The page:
(Reuters) – A former London-based Goldman Sachs banker claims he was unfairly dismissed with a “deplorable” lack of proper procedure after being notified on 10 occasions and was forced to deal with “unfortunate and bullying language”.
Thomas Doyle, former EMEA head of synthetic swaps sales, claims he was fired in 2021 without a warning letter or proper performance management and was told he was “causing disruption and conflict”, a court document seen by Reuters showed on Monday.
Mr. Doyle, who says he joined Goldman in December 2018 with an exemplary market reputation, named Goldman Sachs International and four senior Goldman bankers in a lawsuit being heard at a central London employment tribunal. Employment disputes come to trial relatively rarely in London, as the vast majority are settled before going to court.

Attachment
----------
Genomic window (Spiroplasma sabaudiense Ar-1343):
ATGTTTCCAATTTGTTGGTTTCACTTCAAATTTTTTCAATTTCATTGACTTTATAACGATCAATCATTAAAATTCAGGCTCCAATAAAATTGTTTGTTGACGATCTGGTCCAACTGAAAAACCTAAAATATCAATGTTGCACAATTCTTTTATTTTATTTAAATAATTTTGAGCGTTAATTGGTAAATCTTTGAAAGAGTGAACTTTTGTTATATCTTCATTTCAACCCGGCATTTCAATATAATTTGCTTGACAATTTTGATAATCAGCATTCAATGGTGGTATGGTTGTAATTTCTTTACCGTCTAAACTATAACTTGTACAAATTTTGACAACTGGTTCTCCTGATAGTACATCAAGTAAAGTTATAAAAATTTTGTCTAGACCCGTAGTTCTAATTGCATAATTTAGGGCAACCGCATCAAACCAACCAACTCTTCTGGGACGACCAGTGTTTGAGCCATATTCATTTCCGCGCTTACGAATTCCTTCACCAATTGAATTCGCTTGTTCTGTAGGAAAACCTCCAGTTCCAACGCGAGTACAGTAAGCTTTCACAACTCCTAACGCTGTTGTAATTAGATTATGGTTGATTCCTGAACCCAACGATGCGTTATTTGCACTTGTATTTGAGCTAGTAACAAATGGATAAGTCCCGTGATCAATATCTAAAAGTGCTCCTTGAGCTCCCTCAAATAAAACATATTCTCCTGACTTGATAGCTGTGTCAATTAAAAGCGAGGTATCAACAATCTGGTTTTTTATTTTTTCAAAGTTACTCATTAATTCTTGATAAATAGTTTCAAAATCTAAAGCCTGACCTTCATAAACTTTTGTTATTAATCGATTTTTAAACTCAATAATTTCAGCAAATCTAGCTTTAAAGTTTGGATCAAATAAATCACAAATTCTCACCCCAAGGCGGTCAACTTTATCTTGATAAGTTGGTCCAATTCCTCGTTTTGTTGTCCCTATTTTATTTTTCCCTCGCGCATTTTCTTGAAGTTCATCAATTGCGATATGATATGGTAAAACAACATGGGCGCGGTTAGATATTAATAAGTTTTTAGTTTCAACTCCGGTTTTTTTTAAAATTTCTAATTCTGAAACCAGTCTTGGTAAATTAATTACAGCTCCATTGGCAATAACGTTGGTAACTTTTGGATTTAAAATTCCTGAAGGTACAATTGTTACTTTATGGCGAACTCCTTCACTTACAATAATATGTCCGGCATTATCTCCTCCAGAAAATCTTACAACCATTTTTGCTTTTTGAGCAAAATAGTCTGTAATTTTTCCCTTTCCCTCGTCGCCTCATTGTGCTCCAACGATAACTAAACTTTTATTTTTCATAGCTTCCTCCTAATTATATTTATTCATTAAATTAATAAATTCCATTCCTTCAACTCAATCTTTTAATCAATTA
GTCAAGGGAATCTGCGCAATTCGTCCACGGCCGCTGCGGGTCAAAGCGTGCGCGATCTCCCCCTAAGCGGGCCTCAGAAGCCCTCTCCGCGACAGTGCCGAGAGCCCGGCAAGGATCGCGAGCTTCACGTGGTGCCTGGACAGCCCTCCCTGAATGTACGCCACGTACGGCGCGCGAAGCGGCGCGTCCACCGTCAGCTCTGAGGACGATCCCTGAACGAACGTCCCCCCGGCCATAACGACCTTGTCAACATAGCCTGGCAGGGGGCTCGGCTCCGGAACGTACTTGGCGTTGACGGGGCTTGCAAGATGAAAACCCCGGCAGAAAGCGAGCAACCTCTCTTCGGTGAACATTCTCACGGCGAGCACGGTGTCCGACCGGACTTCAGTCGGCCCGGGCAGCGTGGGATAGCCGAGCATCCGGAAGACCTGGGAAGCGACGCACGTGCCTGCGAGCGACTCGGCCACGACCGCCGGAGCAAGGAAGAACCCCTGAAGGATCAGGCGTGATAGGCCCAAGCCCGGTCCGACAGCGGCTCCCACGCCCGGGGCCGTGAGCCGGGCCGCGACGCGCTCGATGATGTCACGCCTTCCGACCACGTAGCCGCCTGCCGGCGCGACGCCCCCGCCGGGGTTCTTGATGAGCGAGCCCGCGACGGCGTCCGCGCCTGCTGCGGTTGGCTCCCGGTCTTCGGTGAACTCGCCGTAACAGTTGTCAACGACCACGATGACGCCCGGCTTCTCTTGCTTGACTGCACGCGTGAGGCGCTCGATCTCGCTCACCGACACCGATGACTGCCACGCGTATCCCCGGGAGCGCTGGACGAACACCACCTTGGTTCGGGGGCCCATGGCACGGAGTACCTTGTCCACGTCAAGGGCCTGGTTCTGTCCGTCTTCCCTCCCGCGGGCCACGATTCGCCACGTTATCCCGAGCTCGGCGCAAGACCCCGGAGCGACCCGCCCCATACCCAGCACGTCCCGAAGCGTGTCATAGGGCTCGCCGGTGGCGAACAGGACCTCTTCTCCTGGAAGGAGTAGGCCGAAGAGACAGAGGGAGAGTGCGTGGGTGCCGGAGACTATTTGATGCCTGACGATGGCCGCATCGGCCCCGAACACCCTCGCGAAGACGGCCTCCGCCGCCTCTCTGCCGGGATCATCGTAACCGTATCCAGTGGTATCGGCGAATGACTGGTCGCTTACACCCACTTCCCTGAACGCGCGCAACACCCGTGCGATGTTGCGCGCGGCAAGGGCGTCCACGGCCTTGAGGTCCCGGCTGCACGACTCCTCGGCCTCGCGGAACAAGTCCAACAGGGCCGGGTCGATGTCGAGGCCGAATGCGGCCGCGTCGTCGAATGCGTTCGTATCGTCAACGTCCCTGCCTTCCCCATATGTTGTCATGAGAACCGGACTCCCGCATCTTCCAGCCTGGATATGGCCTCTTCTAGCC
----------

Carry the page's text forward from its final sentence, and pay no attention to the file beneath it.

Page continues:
A spokesperson for Goldman Sachs dismissed the allegations as unfounded and said the case would be “vigorously contested”;.
Mr. Doyle declined to comment.
The banker claims he was fired in 2021 shortly after receiving a $218,223 bonus after raising a series of regulatory red flags with senior and surviving colleagues because he believed the bank had failed, or was at risk of failing, to treat customers fairly and give appropriate advice.
Mr. Doyle also claims that he and others were repeatedly yelled at, that a managing partner told him he was fabricating information when he complained that he and his team were being excluded from work, and that he was sworn at at least five times during a meeting.